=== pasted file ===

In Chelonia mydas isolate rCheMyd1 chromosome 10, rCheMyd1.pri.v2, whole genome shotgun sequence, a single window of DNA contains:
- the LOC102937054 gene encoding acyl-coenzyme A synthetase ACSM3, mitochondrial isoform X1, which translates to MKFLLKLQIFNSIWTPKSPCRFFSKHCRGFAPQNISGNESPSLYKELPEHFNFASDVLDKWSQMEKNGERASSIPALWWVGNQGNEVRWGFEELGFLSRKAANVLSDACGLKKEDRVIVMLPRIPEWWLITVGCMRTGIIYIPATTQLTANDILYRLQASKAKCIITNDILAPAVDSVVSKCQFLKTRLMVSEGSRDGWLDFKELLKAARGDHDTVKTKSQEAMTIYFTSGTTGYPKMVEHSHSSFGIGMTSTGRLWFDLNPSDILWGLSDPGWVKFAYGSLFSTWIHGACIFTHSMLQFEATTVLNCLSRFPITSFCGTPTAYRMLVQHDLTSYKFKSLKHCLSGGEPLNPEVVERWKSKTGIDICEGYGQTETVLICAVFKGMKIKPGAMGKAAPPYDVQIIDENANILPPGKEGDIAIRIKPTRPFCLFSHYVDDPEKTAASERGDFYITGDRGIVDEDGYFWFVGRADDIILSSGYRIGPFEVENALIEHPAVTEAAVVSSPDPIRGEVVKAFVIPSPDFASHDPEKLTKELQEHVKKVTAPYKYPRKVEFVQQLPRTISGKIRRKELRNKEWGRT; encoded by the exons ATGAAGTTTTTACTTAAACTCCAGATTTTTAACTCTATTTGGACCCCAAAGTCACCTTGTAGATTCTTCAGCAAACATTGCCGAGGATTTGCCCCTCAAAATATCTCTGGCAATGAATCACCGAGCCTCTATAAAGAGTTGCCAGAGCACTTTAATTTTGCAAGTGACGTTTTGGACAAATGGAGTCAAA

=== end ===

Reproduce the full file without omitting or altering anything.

In Chelonia mydas isolate rCheMyd1 chromosome 10, rCheMyd1.pri.v2, whole genome shotgun sequence, a single window of DNA contains:
- the LOC102937054 gene encoding acyl-coenzyme A synthetase ACSM3, mitochondrial isoform X1, which translates to MKFLLKLQIFNSIWTPKSPCRFFSKHCRGFAPQNISGNESPSLYKELPEHFNFASDVLDKWSQMEKNGERASSIPALWWVGNQGNEVRWGFEELGFLSRKAANVLSDACGLKKEDRVIVMLPRIPEWWLITVGCMRTGIIYIPATTQLTANDILYRLQASKAKCIITNDILAPAVDSVVSKCQFLKTRLMVSEGSRDGWLDFKELLKAARGDHDTVKTKSQEAMTIYFTSGTTGYPKMVEHSHSSFGIGMTSTGRLWFDLNPSDILWGLSDPGWVKFAYGSLFSTWIHGACIFTHSMLQFEATTVLNCLSRFPITSFCGTPTAYRMLVQHDLTSYKFKSLKHCLSGGEPLNPEVVERWKSKTGIDICEGYGQTETVLICAVFKGMKIKPGAMGKAAPPYDVQIIDENANILPPGKEGDIAIRIKPTRPFCLFSHYVDDPEKTAASERGDFYITGDRGIVDEDGYFWFVGRADDIILSSGYRIGPFEVENALIEHPAVTEAAVVSSPDPIRGEVVKAFVIPSPDFASHDPEKLTKELQEHVKKVTAPYKYPRKVEFVQQLPRTISGKIRRKELRNKEWGRT; encoded by the exons ATGAAGTTTTTACTTAAACTCCAGATTTTTAACTCTATTTGGACCCCAAAGTCACCTTGTAGATTCTTCAGCAAACATTGCCGAGGATTTGCCCCTCAAAATATCTCTGGCAATGAATCACCGAGCCTCTATAAAGAGTTGCCAGAGCACTTTAATTTTGCAAGTGACGTTTTGGACAAATGGAGTCAAA